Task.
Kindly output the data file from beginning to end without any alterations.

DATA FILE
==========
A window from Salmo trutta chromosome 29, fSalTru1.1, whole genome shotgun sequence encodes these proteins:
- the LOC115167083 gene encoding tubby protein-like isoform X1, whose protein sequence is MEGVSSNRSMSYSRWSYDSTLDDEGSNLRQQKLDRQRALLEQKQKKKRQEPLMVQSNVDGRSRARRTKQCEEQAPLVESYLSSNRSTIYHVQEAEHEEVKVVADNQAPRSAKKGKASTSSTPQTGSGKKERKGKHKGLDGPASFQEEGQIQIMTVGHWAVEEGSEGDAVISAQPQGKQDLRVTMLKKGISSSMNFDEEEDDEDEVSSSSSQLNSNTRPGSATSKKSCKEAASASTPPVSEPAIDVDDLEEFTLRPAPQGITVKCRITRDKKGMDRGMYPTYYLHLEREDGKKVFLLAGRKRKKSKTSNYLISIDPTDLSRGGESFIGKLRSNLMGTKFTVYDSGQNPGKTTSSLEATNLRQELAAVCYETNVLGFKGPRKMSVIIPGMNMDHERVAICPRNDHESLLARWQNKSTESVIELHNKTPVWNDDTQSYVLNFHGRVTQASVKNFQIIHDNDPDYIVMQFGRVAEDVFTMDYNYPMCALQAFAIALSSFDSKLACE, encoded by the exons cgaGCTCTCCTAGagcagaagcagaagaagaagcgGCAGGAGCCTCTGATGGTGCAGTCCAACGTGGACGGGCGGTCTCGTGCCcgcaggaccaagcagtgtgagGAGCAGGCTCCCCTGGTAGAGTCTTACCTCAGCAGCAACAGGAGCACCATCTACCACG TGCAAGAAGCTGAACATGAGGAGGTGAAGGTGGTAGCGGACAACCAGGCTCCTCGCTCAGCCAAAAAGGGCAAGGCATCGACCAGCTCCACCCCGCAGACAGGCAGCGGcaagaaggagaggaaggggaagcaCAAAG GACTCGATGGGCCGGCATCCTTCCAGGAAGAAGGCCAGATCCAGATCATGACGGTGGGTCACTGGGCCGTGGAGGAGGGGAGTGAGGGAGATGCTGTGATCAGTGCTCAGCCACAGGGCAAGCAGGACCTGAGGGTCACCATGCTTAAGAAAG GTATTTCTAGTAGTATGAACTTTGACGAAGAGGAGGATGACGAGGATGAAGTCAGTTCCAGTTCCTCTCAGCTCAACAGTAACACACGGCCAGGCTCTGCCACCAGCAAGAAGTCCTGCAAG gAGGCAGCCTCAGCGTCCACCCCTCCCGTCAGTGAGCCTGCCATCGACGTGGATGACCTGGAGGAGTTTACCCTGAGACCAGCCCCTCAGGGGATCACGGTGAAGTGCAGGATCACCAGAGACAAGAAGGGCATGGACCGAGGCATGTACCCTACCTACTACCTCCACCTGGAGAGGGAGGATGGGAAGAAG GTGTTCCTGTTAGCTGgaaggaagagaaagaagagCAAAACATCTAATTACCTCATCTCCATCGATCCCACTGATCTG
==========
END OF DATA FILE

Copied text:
A window from Salmo trutta chromosome 29, fSalTru1.1, whole genome shotgun sequence encodes these proteins:
- the LOC115167083 gene encoding tubby protein-like isoform X1, whose protein sequence is MEGVSSNRSMSYSRWSYDSTLDDEGSNLRQQKLDRQRALLEQKQKKKRQEPLMVQSNVDGRSRARRTKQCEEQAPLVESYLSSNRSTIYHVQEAEHEEVKVVADNQAPRSAKKGKASTSSTPQTGSGKKERKGKHKGLDGPASFQEEGQIQIMTVGHWAVEEGSEGDAVISAQPQGKQDLRVTMLKKGISSSMNFDEEEDDEDEVSSSSSQLNSNTRPGSATSKKSCKEAASASTPPVSEPAIDVDDLEEFTLRPAPQGITVKCRITRDKKGMDRGMYPTYYLHLEREDGKKVFLLAGRKRKKSKTSNYLISIDPTDLSRGGESFIGKLRSNLMGTKFTVYDSGQNPGKTTSSLEATNLRQELAAVCYETNVLGFKGPRKMSVIIPGMNMDHERVAICPRNDHESLLARWQNKSTESVIELHNKTPVWNDDTQSYVLNFHGRVTQASVKNFQIIHDNDPDYIVMQFGRVAEDVFTMDYNYPMCALQAFAIALSSFDSKLACE, encoded by the exons cgaGCTCTCCTAGagcagaagcagaagaagaagcgGCAGGAGCCTCTGATGGTGCAGTCCAACGTGGACGGGCGGTCTCGTGCCcgcaggaccaagcagtgtgagGAGCAGGCTCCCCTGGTAGAGTCTTACCTCAGCAGCAACAGGAGCACCATCTACCACG TGCAAGAAGCTGAACATGAGGAGGTGAAGGTGGTAGCGGACAACCAGGCTCCTCGCTCAGCCAAAAAGGGCAAGGCATCGACCAGCTCCACCCCGCAGACAGGCAGCGGcaagaaggagaggaaggggaagcaCAAAG GACTCGATGGGCCGGCATCCTTCCAGGAAGAAGGCCAGATCCAGATCATGACGGTGGGTCACTGGGCCGTGGAGGAGGGGAGTGAGGGAGATGCTGTGATCAGTGCTCAGCCACAGGGCAAGCAGGACCTGAGGGTCACCATGCTTAAGAAAG GTATTTCTAGTAGTATGAACTTTGACGAAGAGGAGGATGACGAGGATGAAGTCAGTTCCAGTTCCTCTCAGCTCAACAGTAACACACGGCCAGGCTCTGCCACCAGCAAGAAGTCCTGCAAG gAGGCAGCCTCAGCGTCCACCCCTCCCGTCAGTGAGCCTGCCATCGACGTGGATGACCTGGAGGAGTTTACCCTGAGACCAGCCCCTCAGGGGATCACGGTGAAGTGCAGGATCACCAGAGACAAGAAGGGCATGGACCGAGGCATGTACCCTACCTACTACCTCCACCTGGAGAGGGAGGATGGGAAGAAG GTGTTCCTGTTAGCTGgaaggaagagaaagaagagCAAAACATCTAATTACCTCATCTCCATCGATCCCACTGATCTG